Monisha Kaltenborn's fast track to the top in Formula One has seen her steer smoothly through the daunting 'esses' of scepticism and sexism to success with Sauber.
The 41-year-old Indian-born lawyer broke through a gender barrier with the announcement at the Korean Grand Prix this week that she was taking over from Peter Sauber as principal of the Swiss team he led into the sport in 1993.
Kaltenborn is the first female team boss since the championship started in 1950, the first to join an elite once dubbed the 'Piranha Club' on account of their infighting and power-hungry egos.
Once mistaken by one team boss for Sauber's interpreter when she first attended a meeting of the paddock powerbrokers, the Austrian is no token appointment in what many still see as a 'Man's World'.
"This is Formula One...and the team principals are probably the most sexist, machismo bunch of managers you could ever hope to meet," McLaren's Martin Whitmarsh told Reuters with an apologetic grin when asked for his reaction.
"I think she's coped with it fantastically well.
"If you are a bloke and an engineer and whatever I think it's easier," added the Briton, the gentle self-deprecation giving the lie to his earlier assertion. "You come in and bluster your way around like I have done for the last 20 odd years and eventually someone gives you the job.
"In her case, she had to live through that and endure all the sexism and scepticism. I think she's a super lady, I'm really pleased for her."
In many respects, Kaltenborn's trackside role will change little as a result of the change in job title.
She was already the team chief executive, appearing on the pit wall and in news conferences as Sauber's main representative in the cigar-chomping founder's absence, but now she is a recognised figurehead.
"It's one thing if you are doing certain things and another if you really have that designation," she told Reuters.
"It (the job) might not change internally, but it's first of all the perception by people outside...somehow it changes their view on things. I think it is overall for Formula One a very good sign."
There are only 12 team principals and change at the top is infrequent. Some are as much celebrities as their drivers. One, Force India's Vijay Mallya, is a billionaire whose lavish lifestyle puts him in a separate league.
Frank Williams has been at the helm of his eponymous team since 1973. Enzo Ferrari ran Ferrari from the first season in 1950 through to his death in 1988. Whitmarsh is only the fourth McLaren principal since 1966.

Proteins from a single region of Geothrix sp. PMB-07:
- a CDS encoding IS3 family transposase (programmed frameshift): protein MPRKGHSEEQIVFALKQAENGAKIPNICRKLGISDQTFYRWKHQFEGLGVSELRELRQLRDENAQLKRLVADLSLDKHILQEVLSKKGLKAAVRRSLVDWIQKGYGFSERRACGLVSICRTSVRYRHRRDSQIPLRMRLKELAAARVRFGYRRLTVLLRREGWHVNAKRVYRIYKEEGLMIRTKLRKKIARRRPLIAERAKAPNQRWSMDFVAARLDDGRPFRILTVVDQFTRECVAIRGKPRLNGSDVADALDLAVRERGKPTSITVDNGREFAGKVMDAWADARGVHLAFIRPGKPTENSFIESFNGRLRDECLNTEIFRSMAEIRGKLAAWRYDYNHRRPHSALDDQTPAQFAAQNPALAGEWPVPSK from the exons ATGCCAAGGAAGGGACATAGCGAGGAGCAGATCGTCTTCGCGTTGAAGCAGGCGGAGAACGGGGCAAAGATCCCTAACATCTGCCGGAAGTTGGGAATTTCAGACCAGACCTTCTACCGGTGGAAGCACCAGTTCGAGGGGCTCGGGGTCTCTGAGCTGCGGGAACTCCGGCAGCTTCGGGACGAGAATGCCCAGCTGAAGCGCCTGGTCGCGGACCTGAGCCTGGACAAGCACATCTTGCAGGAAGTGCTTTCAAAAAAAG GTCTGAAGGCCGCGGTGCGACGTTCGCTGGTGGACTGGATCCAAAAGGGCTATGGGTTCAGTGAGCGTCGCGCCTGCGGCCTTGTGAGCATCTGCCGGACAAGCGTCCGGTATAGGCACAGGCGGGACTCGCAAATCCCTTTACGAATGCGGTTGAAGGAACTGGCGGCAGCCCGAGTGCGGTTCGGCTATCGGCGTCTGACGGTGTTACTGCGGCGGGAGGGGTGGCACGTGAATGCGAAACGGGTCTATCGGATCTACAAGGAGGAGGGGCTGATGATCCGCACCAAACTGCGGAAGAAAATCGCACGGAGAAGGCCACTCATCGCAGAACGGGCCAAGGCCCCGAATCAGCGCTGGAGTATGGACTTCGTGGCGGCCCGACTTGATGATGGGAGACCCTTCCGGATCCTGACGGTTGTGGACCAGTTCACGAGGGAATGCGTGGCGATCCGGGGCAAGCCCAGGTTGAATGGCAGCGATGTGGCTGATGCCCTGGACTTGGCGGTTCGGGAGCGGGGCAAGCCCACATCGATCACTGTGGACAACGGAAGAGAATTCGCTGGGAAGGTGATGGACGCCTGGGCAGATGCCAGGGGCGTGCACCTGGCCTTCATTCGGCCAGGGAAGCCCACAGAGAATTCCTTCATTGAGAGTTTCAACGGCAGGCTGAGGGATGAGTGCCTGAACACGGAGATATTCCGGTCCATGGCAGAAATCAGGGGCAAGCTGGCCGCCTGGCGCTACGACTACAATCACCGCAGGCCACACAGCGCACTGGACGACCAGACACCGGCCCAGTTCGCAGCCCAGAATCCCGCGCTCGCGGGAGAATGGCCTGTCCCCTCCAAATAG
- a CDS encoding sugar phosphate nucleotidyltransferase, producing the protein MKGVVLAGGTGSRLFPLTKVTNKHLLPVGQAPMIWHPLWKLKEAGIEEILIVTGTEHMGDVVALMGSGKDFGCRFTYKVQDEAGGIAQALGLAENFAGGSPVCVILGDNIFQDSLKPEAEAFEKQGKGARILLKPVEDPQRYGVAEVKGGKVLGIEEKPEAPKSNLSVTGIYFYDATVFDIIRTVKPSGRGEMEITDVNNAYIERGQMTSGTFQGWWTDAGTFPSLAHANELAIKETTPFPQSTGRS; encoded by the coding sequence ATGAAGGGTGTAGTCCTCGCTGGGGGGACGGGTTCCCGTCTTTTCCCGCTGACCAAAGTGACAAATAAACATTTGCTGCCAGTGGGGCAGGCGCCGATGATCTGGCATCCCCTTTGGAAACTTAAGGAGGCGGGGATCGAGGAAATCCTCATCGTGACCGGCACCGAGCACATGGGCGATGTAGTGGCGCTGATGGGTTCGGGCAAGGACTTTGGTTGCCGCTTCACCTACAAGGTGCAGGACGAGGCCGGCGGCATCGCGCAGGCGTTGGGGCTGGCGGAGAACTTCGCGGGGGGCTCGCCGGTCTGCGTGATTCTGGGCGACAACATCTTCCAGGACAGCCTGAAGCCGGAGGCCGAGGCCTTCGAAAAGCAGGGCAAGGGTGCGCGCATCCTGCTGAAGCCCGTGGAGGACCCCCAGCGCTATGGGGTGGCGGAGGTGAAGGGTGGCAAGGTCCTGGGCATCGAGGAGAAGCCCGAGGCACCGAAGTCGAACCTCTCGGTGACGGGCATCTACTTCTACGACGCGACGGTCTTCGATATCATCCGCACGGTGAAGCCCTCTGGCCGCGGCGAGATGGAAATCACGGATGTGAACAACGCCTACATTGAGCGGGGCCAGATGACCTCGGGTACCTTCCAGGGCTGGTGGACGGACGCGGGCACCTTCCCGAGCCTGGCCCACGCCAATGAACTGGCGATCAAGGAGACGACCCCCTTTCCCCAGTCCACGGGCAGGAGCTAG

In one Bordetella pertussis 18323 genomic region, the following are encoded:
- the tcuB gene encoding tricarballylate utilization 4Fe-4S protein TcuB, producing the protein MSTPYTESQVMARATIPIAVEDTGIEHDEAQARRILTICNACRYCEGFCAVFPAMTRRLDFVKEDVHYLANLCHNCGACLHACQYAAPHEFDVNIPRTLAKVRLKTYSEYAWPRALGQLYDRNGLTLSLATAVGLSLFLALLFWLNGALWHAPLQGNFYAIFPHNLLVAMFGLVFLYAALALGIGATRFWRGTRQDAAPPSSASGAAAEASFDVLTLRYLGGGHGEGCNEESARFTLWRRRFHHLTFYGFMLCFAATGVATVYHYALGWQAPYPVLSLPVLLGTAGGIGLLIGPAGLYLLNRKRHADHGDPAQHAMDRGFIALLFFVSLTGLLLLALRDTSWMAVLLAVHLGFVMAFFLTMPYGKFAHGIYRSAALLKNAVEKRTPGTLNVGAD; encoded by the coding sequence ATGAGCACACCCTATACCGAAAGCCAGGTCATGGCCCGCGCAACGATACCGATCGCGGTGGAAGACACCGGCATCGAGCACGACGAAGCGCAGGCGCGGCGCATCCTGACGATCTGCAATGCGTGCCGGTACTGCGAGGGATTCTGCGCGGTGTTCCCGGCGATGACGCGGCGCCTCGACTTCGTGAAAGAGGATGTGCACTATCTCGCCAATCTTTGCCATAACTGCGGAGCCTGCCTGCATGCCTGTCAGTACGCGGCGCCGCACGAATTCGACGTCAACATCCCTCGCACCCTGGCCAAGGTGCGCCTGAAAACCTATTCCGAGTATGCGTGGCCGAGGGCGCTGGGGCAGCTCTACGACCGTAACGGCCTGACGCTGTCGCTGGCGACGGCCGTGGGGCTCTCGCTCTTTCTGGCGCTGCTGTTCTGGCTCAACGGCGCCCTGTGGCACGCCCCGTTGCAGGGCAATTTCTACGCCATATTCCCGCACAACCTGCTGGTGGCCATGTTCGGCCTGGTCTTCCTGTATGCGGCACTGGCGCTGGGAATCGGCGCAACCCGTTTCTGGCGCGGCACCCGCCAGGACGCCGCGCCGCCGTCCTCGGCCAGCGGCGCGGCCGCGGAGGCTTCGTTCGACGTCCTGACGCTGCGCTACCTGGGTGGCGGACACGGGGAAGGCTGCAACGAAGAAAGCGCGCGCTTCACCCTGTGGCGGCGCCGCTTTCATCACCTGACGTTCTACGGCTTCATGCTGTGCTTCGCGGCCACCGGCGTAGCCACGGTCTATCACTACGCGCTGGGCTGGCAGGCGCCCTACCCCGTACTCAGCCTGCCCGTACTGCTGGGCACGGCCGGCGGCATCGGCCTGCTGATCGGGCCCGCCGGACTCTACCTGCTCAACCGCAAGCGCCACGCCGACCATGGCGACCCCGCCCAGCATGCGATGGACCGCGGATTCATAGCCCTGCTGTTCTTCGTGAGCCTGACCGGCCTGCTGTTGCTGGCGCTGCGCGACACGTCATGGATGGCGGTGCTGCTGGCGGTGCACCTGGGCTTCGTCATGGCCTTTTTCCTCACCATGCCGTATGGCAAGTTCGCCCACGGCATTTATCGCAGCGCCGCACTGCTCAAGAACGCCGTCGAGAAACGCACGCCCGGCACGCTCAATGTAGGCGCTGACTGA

Teams have come and gone over the years but Sauber are the fourth longest-standing team in the paddock and command considerable respect. Kaltenborn's main focus will be to maintain and build on that solid Swiss tradition.
"It's very difficult even today to convince people to come for motorsport activities to Switzerland," she said. "Maybe it is a very Swiss thing that you go against all the odds and still are in there and just fight for your way through.
"That is a very admirable characteristic of Peter, of the team which is his team and is characterised by him, and will also not change.
"I certainly have high targets: That the name Sauber in Formula One, in motorsport, is established forever and will one day go to the top," she added.
Sauber have never won a race in their own right - the sole victory came under the brief ownership of BMW in 2008 - but have had four podium finishes this season and are challenging Mercedes for fifth place.
"We want to slowly and steadily go always up.. I think we still have a bit of a way ahead," said Kaltenborn. "We are fully aware that being a private team it is very difficult to compete with the teams who are ahead of us because they simply have far more resources."
Like Sauber, Kaltenborn has achieved against the odds in F1.
Born in the Indian city of Dehradun to parents who emigrated to Austria when she was eight in 1979, Kaltenborn qualified in Vienna as a lawyer and took a masters degree at the London School of Economics.
After working for various legal firms, she moved to Sauber's then co-owners the Fritz Kaiser Group and then ran the team's legal department.
"Initially I didn't find it that interesting until I really go to the more interesting contracts...I never thought that I would be here (now). Maybe just a few years and that's it," Kaltenborn recalled.
"It's never really been an incentive to be the first one in things. For me it's been more important to do a good job and achieve the targets which the team sets or I set for myself."
Her arrival at the helm may revive a broader debate about women in Formula One and the chances of a female driver - the last to start a race was Italian Lella Lombardi in 1976.
Kaltenborn did not rule it out, but felt there was work to do in all areas where women were under-represented such as engineering and on the mechanical side.
"There are women coming up more and more and all they need is to be given that chance and that opportunity," she said.
"Sometimes it is the people who decide these things who have to just maybe open up their minds, take the so-called risk and just treat that person no differently to a man and I'm sure it will work out."